The Notre Dame Fire and the Paris Phoenix


Part of our team lives in Paris and we cherish the city.

The notion of the iconic and beloved Notre Dame burning is a tragedy of the first order.

But Paris and its citizens will ensure that the Cathedral rises again.

Paris is a Phoenix bird after all.

The article by Michel Gurfinkiel published on April 15, 2019 captured the moment:

In emotional terms, the fire that destroyed Notre-Dame Cathedral in Paris can be described as the 9/11 of France. No matter what the cause may turn out to be. Like New York, which even in periods of war was supposed to be immune from foreign attacks, Paris was supposed to be spared irretrievable catastrophes, either civilian or military.

That ended for New York in 2001. The last time the capital of France suffered wide range destruction was the Franco-Prussian war of 1870 and 1871 and its revolutionary sequel, the Commune of Paris, which scorched the Royal Palace of Tuileries and of City Hall.

In 1918, the last year of World War I, German artillery did find its mark in Paris, most notably in the Marais district. Unlike London, Berlin, Warsaw, or Florence, Paris “did not burn” during World War II. The result was that most Parisians indulged throughout the second half of the 20th century and the first two decades of the 21st in the fallacy that their city was too beautiful, too “historical,” too much a part of Unesco’s World Heritage, to be struck.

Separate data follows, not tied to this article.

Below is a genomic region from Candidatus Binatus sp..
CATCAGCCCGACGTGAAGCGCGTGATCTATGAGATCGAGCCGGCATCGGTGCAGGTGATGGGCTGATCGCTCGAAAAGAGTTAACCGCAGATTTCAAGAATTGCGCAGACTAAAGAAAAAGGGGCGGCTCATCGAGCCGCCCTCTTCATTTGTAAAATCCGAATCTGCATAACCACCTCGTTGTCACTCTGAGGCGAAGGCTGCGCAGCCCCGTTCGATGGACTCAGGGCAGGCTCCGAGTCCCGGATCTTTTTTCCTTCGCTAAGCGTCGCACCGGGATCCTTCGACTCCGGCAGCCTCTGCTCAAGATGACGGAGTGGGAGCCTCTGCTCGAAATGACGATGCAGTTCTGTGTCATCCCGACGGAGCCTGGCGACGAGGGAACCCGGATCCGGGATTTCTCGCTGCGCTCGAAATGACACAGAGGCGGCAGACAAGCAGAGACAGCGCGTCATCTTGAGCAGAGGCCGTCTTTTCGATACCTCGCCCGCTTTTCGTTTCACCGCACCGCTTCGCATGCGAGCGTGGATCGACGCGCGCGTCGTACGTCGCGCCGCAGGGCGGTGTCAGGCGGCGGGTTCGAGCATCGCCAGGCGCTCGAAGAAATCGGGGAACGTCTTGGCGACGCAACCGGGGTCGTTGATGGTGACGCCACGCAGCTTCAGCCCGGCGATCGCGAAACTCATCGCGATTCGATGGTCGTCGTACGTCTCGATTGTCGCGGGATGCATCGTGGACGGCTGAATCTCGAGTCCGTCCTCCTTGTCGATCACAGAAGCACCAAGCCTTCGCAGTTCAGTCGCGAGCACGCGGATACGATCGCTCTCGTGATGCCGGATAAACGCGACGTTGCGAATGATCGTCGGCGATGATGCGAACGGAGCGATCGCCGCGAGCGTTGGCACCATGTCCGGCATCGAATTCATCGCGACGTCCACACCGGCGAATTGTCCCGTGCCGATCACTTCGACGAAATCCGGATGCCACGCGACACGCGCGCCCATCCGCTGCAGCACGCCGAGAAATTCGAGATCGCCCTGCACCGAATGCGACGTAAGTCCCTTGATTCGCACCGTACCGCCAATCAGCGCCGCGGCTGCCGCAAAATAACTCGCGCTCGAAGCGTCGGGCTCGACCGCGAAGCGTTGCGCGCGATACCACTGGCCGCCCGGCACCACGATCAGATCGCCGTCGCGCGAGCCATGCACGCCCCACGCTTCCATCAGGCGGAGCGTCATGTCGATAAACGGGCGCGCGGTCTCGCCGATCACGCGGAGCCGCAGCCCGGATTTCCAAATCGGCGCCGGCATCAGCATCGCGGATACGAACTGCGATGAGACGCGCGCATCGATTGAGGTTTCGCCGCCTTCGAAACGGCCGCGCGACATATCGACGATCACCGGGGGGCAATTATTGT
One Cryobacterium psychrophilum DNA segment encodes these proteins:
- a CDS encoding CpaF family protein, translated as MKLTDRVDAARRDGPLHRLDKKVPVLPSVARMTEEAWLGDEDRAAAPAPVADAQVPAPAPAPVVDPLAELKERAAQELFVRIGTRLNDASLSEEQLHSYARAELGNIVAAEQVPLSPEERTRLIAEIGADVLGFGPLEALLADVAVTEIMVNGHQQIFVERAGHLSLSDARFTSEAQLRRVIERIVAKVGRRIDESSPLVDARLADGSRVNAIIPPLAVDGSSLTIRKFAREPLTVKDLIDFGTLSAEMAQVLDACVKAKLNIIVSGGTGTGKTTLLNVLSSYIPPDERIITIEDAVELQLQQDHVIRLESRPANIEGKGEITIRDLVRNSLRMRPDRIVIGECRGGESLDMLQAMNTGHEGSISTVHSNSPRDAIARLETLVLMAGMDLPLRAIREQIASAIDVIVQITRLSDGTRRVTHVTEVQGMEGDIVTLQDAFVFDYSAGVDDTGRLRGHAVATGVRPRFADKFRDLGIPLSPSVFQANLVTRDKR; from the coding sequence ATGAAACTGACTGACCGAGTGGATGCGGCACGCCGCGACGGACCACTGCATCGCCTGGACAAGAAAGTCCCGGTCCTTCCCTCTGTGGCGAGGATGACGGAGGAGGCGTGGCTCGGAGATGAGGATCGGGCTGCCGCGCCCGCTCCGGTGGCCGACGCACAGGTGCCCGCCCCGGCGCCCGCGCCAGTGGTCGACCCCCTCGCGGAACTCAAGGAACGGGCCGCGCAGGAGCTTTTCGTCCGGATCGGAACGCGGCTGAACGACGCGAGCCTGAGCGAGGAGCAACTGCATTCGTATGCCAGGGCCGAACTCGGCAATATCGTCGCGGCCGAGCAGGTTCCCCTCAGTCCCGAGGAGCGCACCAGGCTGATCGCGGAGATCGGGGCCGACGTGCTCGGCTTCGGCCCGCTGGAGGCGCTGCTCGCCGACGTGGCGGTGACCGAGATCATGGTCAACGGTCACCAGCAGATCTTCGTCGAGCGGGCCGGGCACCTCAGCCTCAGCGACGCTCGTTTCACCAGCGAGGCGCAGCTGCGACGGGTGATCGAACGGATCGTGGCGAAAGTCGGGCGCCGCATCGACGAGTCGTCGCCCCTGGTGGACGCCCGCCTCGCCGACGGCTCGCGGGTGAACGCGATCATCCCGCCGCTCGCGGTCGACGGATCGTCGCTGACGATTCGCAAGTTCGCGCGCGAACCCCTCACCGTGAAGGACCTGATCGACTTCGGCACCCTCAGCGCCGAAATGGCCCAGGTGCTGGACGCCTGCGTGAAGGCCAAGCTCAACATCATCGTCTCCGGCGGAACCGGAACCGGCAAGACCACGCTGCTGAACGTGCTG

Time and again, Parisians were reminded that things could go the other way, after all. There were riots, terrorist attacks, bombings. But Paris itself seemed to be immortal. People started to wake up for real after the Islamist killing spree of November 2015, at the Bataclan theatre and other places. More recently, there was a succession of frightening scenes in the wake of the recent Yellow Vests’ protest: the Arch of Triumph defaced, the Champs-Elysées’ shops and restaurants torched. And now, Notre-Dame was aflame.

From my window, I could see a pillar of black and reddish smoke rising above the roofs, a helicopter circling above the fire. The iron spire, a 19th century addition to the Gothic church, collapsed all of sudden — evincing gasps of horror not only in Paris but around the world. Much like the moment when Twin Towers of the World Trade Center suddenly came down. Today the whole of France, the whole world trembled as the scale of what was happening sunk in.

For the rest of the article, see the following: